A Quick Guide to Simplified Due Diligence (SDD)

Before forming a new business relationship, financial institutions must evaluate what level of due diligence suits the new customer. Whether it’s an account opening process on a financial platform or a potential customer looking to purchase real estate, companies must determine how much risk an individual presents: low, medium, or high risk of money laundering or terrorist financing.

Customer due diligence (CDD) is a vital process in building a proper Know Your Customer (KYC) system, and simplified due diligence (SDD) is the lowest level of CDD that’s meant to be employed for low-risk customers. Typically, standard due diligence is applied for low and medium-risk customers, while enhanced due diligence (EDD) suits high-risk customers. 

In this article, we’ll discuss simplified due diligence, its use cases, and how it compares to full CDD processes like EDD. By the end, you’ll have a better understanding of how to establish your own due diligence program.

What is Simplified Due Diligence (SDD)?

Simplified due diligence (SDD) is a streamlined approach to a more straightforward form of due diligence when the risk for a customer (individual or legal entity), such as money laundering or terrorist financing, is deemed as low or negligible. Compared to other forms of due diligence, the SDD process consists of fewer clicks and is a quicker model of identity verification.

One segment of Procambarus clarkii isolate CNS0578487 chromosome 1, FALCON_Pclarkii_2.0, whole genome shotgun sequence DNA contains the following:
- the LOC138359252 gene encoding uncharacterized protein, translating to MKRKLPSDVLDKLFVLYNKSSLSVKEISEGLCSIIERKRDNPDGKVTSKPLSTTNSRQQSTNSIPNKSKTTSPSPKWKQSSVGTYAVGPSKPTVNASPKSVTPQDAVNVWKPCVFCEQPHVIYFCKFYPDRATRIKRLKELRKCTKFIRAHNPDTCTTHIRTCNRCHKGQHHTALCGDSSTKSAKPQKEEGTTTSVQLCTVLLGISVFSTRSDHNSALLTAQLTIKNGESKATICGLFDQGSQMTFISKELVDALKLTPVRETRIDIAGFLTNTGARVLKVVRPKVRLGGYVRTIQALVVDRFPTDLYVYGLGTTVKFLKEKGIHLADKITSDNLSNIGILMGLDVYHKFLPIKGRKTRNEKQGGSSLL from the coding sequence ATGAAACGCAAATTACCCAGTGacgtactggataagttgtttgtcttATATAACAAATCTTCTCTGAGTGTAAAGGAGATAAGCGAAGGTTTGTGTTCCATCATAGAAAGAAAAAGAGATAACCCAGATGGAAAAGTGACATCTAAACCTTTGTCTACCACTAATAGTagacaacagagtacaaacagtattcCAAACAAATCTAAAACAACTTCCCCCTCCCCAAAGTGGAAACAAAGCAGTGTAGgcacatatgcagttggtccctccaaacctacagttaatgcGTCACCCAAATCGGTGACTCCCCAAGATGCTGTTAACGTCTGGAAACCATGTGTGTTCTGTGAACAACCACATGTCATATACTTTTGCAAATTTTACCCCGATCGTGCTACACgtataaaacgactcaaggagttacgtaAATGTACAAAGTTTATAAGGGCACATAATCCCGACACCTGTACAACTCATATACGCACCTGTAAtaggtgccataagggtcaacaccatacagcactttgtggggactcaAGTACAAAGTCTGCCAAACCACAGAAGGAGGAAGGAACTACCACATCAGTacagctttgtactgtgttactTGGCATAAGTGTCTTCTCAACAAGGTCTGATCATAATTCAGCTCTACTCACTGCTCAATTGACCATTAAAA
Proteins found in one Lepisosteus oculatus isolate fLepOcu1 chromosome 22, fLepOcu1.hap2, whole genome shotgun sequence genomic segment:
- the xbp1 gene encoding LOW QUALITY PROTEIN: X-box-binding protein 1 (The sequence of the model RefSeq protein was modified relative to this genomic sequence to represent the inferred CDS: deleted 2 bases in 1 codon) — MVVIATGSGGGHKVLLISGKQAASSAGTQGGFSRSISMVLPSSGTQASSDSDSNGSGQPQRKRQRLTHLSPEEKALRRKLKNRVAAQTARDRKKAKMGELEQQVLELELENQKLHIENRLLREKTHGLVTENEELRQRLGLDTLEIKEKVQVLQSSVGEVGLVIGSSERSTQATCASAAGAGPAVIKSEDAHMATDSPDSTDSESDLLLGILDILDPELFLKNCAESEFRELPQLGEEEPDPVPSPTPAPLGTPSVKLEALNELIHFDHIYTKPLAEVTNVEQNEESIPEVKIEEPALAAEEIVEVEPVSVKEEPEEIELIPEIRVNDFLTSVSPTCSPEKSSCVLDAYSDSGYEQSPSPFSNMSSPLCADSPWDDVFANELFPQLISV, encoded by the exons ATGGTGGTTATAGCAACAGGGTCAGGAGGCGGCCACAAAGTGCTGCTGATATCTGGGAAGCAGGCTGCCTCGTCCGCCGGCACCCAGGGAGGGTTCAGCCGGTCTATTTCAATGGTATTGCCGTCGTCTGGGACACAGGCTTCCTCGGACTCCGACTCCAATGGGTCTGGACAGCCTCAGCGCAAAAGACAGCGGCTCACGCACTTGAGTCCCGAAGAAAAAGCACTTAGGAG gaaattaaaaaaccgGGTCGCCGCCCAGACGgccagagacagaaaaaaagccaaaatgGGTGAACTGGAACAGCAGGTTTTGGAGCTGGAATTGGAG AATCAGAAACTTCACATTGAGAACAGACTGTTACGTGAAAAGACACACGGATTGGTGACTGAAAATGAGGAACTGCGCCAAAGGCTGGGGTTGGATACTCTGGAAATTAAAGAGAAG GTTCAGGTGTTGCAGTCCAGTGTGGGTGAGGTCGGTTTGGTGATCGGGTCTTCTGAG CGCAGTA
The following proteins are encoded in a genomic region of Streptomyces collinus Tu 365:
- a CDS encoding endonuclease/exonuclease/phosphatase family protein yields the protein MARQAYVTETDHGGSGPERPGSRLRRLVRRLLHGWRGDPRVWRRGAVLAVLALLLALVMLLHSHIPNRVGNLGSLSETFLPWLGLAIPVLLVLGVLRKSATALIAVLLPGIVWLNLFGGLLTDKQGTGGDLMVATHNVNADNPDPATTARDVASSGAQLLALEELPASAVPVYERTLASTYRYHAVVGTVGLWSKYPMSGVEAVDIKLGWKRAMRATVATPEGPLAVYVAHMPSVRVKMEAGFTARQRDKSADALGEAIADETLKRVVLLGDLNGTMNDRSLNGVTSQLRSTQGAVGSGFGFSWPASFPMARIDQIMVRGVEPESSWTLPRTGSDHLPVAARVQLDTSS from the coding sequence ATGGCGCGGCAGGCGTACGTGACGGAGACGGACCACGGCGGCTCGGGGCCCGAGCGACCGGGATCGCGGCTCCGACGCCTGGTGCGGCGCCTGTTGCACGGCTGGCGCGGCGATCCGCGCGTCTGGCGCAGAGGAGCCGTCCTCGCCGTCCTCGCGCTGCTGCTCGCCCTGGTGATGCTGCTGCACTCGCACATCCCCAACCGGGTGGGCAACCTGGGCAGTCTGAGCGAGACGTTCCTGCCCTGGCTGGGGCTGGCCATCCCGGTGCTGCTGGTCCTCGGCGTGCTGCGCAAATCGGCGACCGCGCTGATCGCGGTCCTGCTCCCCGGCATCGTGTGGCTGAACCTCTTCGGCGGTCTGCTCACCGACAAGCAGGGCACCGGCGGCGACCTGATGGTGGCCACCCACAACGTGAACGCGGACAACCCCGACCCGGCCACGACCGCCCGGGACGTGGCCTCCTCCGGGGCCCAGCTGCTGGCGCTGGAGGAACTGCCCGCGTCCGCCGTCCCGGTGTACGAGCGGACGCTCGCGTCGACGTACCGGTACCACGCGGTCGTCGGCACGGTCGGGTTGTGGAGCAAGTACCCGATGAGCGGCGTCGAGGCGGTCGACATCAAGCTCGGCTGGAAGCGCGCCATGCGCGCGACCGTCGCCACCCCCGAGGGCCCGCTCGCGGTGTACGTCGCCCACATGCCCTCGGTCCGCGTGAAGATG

Based on the level of risk associated with customers, different levels of due diligence can be applied. Naturally, customers with lower risk will undergo simplified due diligence (1). Customers with moderate risk will undergo standard due diligence (2), while customers with higher risk will follow enhanced due diligence (3).

Simplified Due Diligence Requirements

Since it’s the lowest level of due diligence, SDD consists of less intensive methods to gather customer information. However, it shares the same requirements as standard due diligence but with a lower threshold for meeting these requirements.

According to the Financial Action Task Force (FATF), simplified due diligence must include:

Financial institutions have the freedom to build their own SDD protocols. Despite that, if their enforced measures do not align with the mentioned CDD requirements, it can lead to non-compliance and legal penalties. 

Simplified Due Diligence vs Customer Due Diligence